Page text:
You have to prove your trustworthiness, value, and friendship first, and then, given enough time, the people you keep giving to will start to notice, and you'll likely become lifelong friends and resources for each other.
This won't happen tomorrow, but you should have started yesterday.
These five resources - time, attention, money, effort, and energy - are Miracle Grow for your relationships, but one of the keys to this is to do it on a long enough timescale. The caterpillar spends most of its life inside the cocoon, only becoming a butterfly in the last few moments. The same idea applies here.
All that being said, not everyone will reciprocate your efforts, and some people will downright take advantage of your good nature to advance their own ends. There are plenty of takers among us who will keep on accepting what you offer, all without any intention of ever giving back.
So how can you tell whether you're wasting your time, or whether your investment is likely to mature?
You really do have to measure your relationship investments the same way you would any of your other investments. Here's what Joe has to say about what to look for:
“The lesson for how you deploy your time, attention, money, effort, and energy is simple: Relationships have a built-in feedback mechanism called growth. Any relationship, positive or negative, will develop and grow as you invest more and more.
The question is, are you growing together in the right direction? Or are you spiraling off into the darkness? What are the by-products or fruits of the relationships? What internal and external transformations is it producing?”
#2: The 3 Keys to Connecting with Others
“The specifics can change, but in virtually any situation, being useful, grateful, and valuable are the three keys to connecting with others – and they never depreciate or go out of style.”
The greatest connectors consistently exemplify the same traits, behaviors, and attitudes, and Joe Polish nails them here. These three keys are the common threads running through the most enduring, mutually beneficial relationships.
First, look for ways to be useful to the people you are meeting. What are they moving towards? What are their goals and aspirations? How can you help them realize those goals, even in a small way?
In my own life, I make sure that the people around me are winning. The success of my friends is felt almost as strongly as my own success, and whenever I can help my friends advance toward something that's important to them, not only do I feel great but the relationship grows as well.
Next, make sure that the people around you realize how much you appreciate them. It sounds too simple for most people to take it seriously, but it really is that simple. Most people have a craving for appreciation, and if it's not glaringly obvious how grateful you are to have them in your life, you're not making your feelings clear enough.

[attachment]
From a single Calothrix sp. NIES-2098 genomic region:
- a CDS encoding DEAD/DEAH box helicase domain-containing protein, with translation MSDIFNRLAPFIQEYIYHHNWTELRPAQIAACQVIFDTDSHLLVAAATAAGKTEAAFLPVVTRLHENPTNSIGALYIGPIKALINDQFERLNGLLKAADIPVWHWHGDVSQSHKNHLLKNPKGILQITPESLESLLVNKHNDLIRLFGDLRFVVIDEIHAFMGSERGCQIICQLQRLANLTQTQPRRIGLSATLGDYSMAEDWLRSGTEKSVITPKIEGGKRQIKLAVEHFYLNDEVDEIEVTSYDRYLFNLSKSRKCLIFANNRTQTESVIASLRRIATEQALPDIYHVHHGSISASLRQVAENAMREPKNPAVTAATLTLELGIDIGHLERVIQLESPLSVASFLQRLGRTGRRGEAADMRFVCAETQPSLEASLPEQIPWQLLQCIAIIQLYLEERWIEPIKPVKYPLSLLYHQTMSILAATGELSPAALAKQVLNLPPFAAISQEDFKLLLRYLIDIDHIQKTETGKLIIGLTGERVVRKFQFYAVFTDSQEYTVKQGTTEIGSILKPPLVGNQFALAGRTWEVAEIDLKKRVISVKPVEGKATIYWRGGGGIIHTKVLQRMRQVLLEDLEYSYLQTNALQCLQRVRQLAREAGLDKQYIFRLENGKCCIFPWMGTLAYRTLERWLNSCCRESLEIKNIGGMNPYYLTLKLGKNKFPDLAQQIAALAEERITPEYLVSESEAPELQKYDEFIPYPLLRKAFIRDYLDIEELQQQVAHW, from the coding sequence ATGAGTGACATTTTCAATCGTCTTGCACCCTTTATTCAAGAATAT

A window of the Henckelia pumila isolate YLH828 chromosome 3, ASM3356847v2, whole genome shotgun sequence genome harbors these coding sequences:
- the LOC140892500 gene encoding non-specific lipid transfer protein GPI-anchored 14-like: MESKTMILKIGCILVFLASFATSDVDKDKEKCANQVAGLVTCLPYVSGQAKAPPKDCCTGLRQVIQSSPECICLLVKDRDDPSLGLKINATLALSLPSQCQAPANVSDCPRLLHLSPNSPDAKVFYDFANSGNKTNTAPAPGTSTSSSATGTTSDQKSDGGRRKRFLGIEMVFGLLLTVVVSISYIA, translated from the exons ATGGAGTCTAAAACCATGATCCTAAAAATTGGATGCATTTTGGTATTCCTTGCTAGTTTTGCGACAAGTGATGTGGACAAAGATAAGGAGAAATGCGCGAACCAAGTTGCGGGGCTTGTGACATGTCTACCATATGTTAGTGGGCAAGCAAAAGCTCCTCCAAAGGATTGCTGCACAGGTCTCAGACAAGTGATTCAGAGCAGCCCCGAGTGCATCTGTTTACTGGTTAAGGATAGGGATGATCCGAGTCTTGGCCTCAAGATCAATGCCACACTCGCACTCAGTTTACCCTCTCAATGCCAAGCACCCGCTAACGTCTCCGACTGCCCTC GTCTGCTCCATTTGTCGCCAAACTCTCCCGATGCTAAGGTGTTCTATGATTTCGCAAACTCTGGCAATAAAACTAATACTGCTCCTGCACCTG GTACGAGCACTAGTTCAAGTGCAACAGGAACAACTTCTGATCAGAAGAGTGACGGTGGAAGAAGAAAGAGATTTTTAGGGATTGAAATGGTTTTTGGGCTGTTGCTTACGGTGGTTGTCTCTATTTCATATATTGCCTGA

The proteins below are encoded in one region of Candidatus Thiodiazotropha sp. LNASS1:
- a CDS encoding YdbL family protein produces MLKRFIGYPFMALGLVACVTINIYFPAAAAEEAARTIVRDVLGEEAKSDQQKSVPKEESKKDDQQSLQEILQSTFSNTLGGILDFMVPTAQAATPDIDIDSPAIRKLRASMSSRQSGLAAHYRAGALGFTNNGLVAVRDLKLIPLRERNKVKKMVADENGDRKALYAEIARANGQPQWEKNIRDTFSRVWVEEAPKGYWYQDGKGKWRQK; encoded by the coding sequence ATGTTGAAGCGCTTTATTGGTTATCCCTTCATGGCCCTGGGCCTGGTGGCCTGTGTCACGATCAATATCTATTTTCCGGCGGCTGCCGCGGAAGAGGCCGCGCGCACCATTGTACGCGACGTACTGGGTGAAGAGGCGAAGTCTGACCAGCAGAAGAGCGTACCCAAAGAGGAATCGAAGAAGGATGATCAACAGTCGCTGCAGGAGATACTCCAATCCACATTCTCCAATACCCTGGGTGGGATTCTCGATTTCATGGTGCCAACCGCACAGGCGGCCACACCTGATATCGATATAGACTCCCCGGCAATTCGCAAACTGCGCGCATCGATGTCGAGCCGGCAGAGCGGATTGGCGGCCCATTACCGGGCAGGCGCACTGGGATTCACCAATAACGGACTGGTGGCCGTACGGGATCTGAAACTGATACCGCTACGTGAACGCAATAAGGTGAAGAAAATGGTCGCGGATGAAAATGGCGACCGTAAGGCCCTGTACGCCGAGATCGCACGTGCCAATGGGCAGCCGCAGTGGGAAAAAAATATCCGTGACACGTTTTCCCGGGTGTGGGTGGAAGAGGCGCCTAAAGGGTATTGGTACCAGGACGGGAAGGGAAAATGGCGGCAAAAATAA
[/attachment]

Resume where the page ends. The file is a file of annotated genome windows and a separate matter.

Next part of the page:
Tell them; show them, repeatedly. Offer your sincere gratitude for their friendship over and over again, because it's important. People notice. They feel it. And when they come to realize that your feelings are genuine and that your gratitude isn't going anywhere, it's at that point where the relationship starts to become too strong to break.
Being valuable to people is similar to being useful to them (and also to being grateful), but to me, it goes further than just helping them accomplish goals or making them feel good.
Being valuable to someone extends further across time. Usefulness is a more short-term affair, where you can help someone accomplish some specific, immediate aim, whereas being valuable to someone is for life. You're not going anywhere. You're willing to serve as an example of what true friendship can look like, and you're willing to commit to the long-term success of everyone with whom you're intimately acquainted.
As I always say (and which I believe I got from Jim Rohn), is that you can get virtually anything you want in life, as long as you help enough other people get what they want. I think about that idea literally every single day of my life, and I bring it to life in all of my interactions.
I want to see people succeed.
I want to help people succeed.
I want to raise the tide for all of us - by being useful and valuable, and by showing gratitude for the blessings we bestow on each other - and in my own life, I keep trying to find ways to give more. To be more useful, to show more gratitude, and to increase my value to others.
Aside from all that, however, it's just a better way to move through life.
Being a giver just feels better than being a taker, and consistent takers who never turn into givers don't usually make it. And if they do somehow succeed, they're almost destined to lose it all again, because they're defying one of the most foundational laws of human relationships, which is that we exist for each other, not simply for ourselves.
#3: Become a Pain Detective
“To be better at life and relationships, learn to ask, ‘How are they suffering, and how can I help?’”
Joe has a great term he uses to describe someone who consistently seeks to discover how and in what ways other people are suffering, and who keeps trying to discover new ways in which they can help. He calls them pain detectives and advises that you adopt this perspective when meeting others for the first time.
For my own part, I like to focus on the positive ways in which people are already winning, and then help them succeed even further. I talk about this a little bit in the View from the Opposition section below.
That being said, the pain detective perspective is a powerfully compassionate one to take. Here's what Joe himself has to say:
“When facing problems in life or relationships, remember that everyone is suffering in their own way – and often more than you realize. This will increase your empathy, create opportunities for relationships, and much more.”
Thousands of years ago, Plato is said to have said, "Be kind, for everyone you meet is fighting a hard battle." Although it doesn't appear in any of Plato's written works, Joe Polish is reviving that idea here, and it's wonderful to take it into consideration when interacting with people.